FPL faces several lawsuits tied to power outages in the wake of Hurricane Irma. Photo: MPI122/Media Punch/ IPX via AP Images.





Hurricane season has come to a close, but for Florida Power & Light Co., the legal defense work is just beginning.

FPL’s attorneys have filed fiery motions to dismiss South Florida cases that accuse the company of causing discomfort and death in the wake of Hurricane Irma. Plaintiffs always pop up after power outages to pursue a payout from the nation’s third-largest utility, but Florida law protects utilities from ”storm-chaser” court challenges, FPL’s attorneys argue.

“The notion that these people who filed a complaint a half-hour after the lights went on have any basis for asserting that their problems were caused by something FPL did is without any foundation whatsoever,” said Alvin Davis of Squire Patton Boggs in Miami, who has represented FPL for four decades.

Meanwhile, plaintiffs argue lawsuits are needed to hold FPL accountable for poorly maintained electrical poles, untrimmed vegetation and other issues that left some waiting for more than a week to get power back after the September hurricane.

The company tapped Davis to handle power outage disputes in Miami-Dade Circuit Court, which include two customer class actions and a nondamages-seeking complaint from the city of Coral Gables. A Boies Schiller Flexner team led by Stuart Singer is defending FPL against lawsuits related to resident deaths at the Rehabilitation Center at Hollywood Hills, where the temperature spiked after the air conditioning shut off during Irma.

The allegations in the cases vary, but defense lawyers argue it all boils down to one point: The law protects utilities from being sued by everyone who lost power during a hurricane, otherwise rates would skyrocket. People with complaints can take them up with Florida’s Public Service Commission.

“Over many years, Florida has thoughtfully considered and determined to the point of absolute clarity that there should be limitations on liability for its regulated utilities after an interruption of electric service,” Singer wrote in a Nov. 15 motion to dismiss. “Florida has repeatedly affirmed that the public benefits by not making its utilities ‘insurers’ of power outage damages.”

In three Broward County cases in which FPL is a co-defendant with the nursing home, plaintiffs attorneys from Silva/Silva in Coral Gables argue FPL breached its duty of care to the general public. The company was negligent by not having an “appropriate plan” for a hurricane, the lawsuits claim.

But FPL’s tariff limits liability when it comes to “acts of God” such as a hurricane, Boies Schiller argues. The tariff includes the utility’s rates, rules and regulations and is considered law after approval by the Public Service Commission.

The defense also argues utilities have no general duty of care to the public. That’s why state courts have tossed cases claiming FPL should pay for car crash damages when a traffic light is on the fritz, argued Singer, who referred an interview request to FPL spokesman Rob Gould. Gould declined to comment.

Coral Gables also does not believe the Public Service Commission is the right body to hear its complaint, which asks the judge to order FPL to properly maintain easements and maintain or replace old transformers and electrical poles, Coral Gables City Attorney Miriam Ramos said. The case was filed by Kozyak Tropin Throckmorton in Coral Gables.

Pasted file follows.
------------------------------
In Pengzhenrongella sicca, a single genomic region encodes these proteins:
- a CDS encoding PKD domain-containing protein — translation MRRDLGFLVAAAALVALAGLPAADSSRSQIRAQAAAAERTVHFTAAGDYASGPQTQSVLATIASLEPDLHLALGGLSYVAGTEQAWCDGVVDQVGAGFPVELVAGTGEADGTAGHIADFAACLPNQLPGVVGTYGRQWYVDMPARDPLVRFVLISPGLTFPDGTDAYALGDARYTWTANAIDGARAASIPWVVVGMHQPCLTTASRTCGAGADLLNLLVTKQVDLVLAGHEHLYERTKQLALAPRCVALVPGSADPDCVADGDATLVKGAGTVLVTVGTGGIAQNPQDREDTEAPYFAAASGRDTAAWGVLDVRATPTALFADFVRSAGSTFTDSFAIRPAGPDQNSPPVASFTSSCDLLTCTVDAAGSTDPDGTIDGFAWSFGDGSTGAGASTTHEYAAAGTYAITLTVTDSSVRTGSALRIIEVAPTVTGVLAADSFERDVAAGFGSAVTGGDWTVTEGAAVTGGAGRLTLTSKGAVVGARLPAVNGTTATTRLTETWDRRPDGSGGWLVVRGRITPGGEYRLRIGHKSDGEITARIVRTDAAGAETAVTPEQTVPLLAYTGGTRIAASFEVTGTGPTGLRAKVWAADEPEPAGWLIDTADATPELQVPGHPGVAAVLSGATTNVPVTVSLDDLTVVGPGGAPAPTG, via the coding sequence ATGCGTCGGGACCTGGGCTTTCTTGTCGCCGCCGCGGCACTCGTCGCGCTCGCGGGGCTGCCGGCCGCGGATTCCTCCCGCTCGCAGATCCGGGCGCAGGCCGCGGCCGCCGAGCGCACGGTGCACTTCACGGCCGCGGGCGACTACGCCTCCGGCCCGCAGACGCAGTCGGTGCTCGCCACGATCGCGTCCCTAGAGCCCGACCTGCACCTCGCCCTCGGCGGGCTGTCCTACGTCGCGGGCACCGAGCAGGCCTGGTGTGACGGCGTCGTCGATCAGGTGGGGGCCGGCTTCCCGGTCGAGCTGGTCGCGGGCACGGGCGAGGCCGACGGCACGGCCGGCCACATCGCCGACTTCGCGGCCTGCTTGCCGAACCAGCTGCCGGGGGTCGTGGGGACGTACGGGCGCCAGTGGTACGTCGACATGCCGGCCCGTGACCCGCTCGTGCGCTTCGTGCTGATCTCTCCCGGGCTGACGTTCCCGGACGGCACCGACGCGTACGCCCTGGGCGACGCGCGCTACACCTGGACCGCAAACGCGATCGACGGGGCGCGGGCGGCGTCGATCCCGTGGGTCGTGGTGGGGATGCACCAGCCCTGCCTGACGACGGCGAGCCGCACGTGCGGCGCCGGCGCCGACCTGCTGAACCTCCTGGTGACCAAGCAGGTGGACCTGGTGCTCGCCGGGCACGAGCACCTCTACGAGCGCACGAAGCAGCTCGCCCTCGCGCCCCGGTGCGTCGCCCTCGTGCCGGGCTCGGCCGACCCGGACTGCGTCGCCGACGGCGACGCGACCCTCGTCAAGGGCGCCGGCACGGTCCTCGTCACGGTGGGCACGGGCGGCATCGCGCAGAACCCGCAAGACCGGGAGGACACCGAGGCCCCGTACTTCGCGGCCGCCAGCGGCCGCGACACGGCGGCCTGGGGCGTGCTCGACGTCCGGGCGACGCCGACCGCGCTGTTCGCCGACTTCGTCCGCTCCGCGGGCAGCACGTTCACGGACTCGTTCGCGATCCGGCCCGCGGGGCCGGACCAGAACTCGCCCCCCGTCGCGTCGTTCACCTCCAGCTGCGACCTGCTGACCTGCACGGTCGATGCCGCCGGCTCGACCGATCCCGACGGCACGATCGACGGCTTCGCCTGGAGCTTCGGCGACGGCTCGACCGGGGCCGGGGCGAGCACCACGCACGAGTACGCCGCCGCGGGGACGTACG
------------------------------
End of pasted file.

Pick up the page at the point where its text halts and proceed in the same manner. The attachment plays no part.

“The complaint that we filed is based on a franchise agreement that FPL has with the city,” said Ramos, who took over the office after her predecessor, Craig Leen, was hired by the U.S. Department of Labor last month. “It’s basically a contract dispute.”

Davis argues the number of agreements with municipalities is “the reason you have a Public Service Commission.”

“You can’t have every municipality in the state that’s serviced by FPL directing FPL how to manage the utility, which is what they’re seeking to do,” he said. “If Coral Gables wants poles this way, and Pinecrest wants poles another way, and Miami wants them another way, is FPL supposed to respond to each of those?”

The attorneys behind the two class actions also claim a breach of contract. FPL promised its rate plan would support modernized power plant systems and resilience, alleged a class action filed by attorney Julio Acosta of Acosta Law in Coral Gables, who did not respond to an interview request.

“FPL’s repeated claims regarding rates were fraudulent,” the lawsuit claims. “Most of Florida’s power grids went dead after Hurricane Irma, because FPL had not improved its power grids and distribution facilities after the last storm even though it had agreed to do so in consideration for the storm restoration monthly fee that each member of the class paid.”

Davis argues the lawsuits are “a fleeting public relations platform for the [storm] ‘chasers’” that “wastes the court’s time and resources.”

“The statute provides that the Public Service Commission has exclusive jurisdiction over FPL’s service and rates, and these lawsuits are challenging their service and their rates,” Davis said. “They can try to characterize them any way they want, but what the court looks at is ‘What are they challenging?’ Not to mention that their underlying facts are completely erroneous … FPL has spent $3 billion so far hardening the systems, just as they agreed they would.”

The frenzy to file “I’m mad and I’m not going to take it anymore” lawsuits after a hurricane rarely bears fruit, Davis said.

Indeed, some planned litigation announced soon after Irma has yet to be pursued. Pinecrest’s village commission voted to consider a lawsuit but did not file any complaint. Aventura attorney Allison Friedman, who filed a lawsuit against FPL on her own behalf after her power was out for days, has not yet served the lawsuit after more than two months.